As for the Oil Companies' argument that Pantry, 777 F.Supp. at 720-21,10 supports the view that contribution may only be sought after corrective action costs have been incurred, we are not persuaded. The district court was not presented with the future corrective costs question. We are unwilling to accept Pantry 's dicta as binding precedent on this issue-especially when it is neither supported by the explicit words of the USTA nor by the legislative intent as set out in the Indiana Code.
Regarding the Oil Companies' efficiency argument, Shell and Union are concerned that if a person need not personally incur the expense of cleanup before attempting to collect contribution, there will be no incentive to seek out the most efficient method of remediation. That is, if the person doing the remediation does not have a vested interest in keeping costs down, Shell and Union worry that their money will be wasted or perhaps even used for purposes unrelated to remediation. While we understand the Oil Companies' concerns, we disagree with their solution (i.e. reading extra words into the USTA which would require remediation before seeking contribution).
Our supreme court has held, “a court of equity has the power to require that to be done which should have been done.” Walter v. Balogh, 619 N.E.2d 566, 568 (Ind.1993). Similarly, we have stated, “[t]he trial court has full discretion to fashion equitable remedies that are complete and fair to all parties involved.” Hammes v. Frank, 579 N.E.2d 1348, 1355 (Ind.Ct.App.1991), trans. dismissed. We examine whether the trial court was within its discretion with its resolution of the future corrective action problem.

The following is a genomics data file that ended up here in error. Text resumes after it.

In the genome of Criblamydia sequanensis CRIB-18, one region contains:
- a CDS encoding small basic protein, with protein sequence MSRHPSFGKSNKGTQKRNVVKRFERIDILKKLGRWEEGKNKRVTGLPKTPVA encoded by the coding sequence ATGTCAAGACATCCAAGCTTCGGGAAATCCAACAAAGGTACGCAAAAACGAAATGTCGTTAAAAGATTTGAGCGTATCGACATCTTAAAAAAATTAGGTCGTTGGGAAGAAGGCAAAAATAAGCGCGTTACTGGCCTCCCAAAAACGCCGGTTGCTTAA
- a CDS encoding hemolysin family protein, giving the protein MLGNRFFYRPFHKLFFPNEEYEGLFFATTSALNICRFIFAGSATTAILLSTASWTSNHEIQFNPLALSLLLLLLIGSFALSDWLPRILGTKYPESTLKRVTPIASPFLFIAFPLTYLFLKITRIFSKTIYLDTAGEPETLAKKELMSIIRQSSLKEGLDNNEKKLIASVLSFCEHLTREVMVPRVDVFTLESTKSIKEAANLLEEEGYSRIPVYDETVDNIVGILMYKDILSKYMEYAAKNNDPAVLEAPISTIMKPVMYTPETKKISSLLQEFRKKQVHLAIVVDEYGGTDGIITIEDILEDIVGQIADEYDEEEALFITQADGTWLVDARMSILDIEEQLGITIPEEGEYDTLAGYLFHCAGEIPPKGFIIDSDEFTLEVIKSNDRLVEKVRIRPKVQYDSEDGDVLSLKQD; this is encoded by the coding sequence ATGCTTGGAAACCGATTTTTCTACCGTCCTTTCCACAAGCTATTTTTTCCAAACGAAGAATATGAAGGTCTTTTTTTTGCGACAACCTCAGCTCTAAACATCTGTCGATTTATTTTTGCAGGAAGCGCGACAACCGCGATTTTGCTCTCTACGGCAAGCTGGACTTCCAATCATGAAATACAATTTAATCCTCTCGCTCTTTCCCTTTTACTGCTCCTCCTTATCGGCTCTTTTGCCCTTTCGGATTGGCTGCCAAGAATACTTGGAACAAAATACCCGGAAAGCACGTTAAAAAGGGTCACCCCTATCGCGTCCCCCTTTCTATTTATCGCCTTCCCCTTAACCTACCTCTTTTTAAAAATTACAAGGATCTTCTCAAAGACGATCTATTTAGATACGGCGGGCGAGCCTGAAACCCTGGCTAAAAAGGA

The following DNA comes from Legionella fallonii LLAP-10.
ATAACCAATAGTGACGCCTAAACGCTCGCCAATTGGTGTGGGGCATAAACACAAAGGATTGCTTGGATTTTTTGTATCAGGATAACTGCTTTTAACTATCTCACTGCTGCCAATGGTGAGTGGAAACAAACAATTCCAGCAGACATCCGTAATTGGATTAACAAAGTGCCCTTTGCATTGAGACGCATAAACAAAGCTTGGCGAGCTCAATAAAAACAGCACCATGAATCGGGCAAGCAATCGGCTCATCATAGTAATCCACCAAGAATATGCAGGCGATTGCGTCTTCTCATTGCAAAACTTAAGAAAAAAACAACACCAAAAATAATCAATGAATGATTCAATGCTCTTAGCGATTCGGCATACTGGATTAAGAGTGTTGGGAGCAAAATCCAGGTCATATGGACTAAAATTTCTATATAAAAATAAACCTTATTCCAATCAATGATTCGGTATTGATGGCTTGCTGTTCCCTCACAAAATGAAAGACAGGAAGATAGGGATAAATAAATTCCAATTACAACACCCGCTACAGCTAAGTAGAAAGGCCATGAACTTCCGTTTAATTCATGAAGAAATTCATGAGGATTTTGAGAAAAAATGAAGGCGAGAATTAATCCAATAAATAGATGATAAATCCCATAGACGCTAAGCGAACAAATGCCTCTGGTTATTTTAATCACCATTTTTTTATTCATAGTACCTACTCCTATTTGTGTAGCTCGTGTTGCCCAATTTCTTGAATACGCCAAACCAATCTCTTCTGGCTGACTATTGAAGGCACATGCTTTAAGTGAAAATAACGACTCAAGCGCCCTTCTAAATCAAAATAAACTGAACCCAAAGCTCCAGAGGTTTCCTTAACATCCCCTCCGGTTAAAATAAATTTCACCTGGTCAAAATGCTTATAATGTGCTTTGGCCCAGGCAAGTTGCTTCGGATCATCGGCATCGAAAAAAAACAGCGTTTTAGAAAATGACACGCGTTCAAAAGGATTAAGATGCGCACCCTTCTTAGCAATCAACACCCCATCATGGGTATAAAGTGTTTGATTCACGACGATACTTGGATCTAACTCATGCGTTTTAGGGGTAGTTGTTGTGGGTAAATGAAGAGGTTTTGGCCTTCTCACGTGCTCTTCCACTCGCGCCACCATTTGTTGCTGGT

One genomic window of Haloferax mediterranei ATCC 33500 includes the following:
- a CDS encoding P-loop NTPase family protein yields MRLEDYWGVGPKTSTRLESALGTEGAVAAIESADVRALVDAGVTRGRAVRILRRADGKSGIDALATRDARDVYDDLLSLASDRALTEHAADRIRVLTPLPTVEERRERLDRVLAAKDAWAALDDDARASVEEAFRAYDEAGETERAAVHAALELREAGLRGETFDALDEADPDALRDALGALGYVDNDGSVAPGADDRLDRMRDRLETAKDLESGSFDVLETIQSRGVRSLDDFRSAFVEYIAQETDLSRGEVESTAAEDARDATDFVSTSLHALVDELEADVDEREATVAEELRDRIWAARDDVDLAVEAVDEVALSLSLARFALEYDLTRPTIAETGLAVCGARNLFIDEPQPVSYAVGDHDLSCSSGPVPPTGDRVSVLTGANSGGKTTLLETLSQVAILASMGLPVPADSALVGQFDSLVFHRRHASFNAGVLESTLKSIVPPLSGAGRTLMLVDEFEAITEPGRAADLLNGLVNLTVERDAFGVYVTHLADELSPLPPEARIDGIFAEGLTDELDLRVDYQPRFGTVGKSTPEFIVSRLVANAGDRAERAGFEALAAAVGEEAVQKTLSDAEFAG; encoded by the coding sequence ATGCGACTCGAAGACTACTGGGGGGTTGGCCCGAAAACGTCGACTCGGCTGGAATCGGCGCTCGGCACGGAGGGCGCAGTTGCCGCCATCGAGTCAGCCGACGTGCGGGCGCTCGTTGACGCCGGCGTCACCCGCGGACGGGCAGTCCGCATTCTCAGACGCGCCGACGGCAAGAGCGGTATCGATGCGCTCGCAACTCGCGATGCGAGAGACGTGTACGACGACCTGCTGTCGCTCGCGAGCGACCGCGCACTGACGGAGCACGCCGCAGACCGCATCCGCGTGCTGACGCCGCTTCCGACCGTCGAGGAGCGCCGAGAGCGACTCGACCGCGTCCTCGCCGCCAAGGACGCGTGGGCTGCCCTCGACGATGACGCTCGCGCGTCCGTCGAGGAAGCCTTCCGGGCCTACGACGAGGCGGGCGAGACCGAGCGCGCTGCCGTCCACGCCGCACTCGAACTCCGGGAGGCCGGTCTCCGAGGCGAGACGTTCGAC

After the bench trial, the trial judge utilized the equitable powers granted him by the USTA to approve a practical remedy for the future corrective action problem. The trial court ordered that Shell and Union pay $2.7 million into a federally insured bank account. These funds were then ordered to be used “solely and exclusively for the environmental and human health corrective action tasks described in [the Landowners'] corrective action plans and discussed” in its September 27, 1995 decision. (R. 3986). While the Landowners were authorized to draw upon the account without notice to the trial judge or to the Oil Companies, they were required to file “detailed status reports once each calendar month,” with copies served on Shell and Union, identifying the amount withdrawn, the amount remaining on deposit, all anticipated tasks and purposes for which the money would be expended, their progress in carrying out the court-ordered corrective action plans, the anticipated timetable for future corrective action tasks, and “such other information as may be relevant and useful to the Court in overseeing the implementation of the [Landowners'] corrective action plans.” (R. 3986-87). As per the trial court's order, the Oil Companies can raise whatever objections they wish with respect to the implementation of the plan, misuse of the money, or other issues. If the site is remediated and funds remain, the Landowners will refund the remainder to Shell and Union.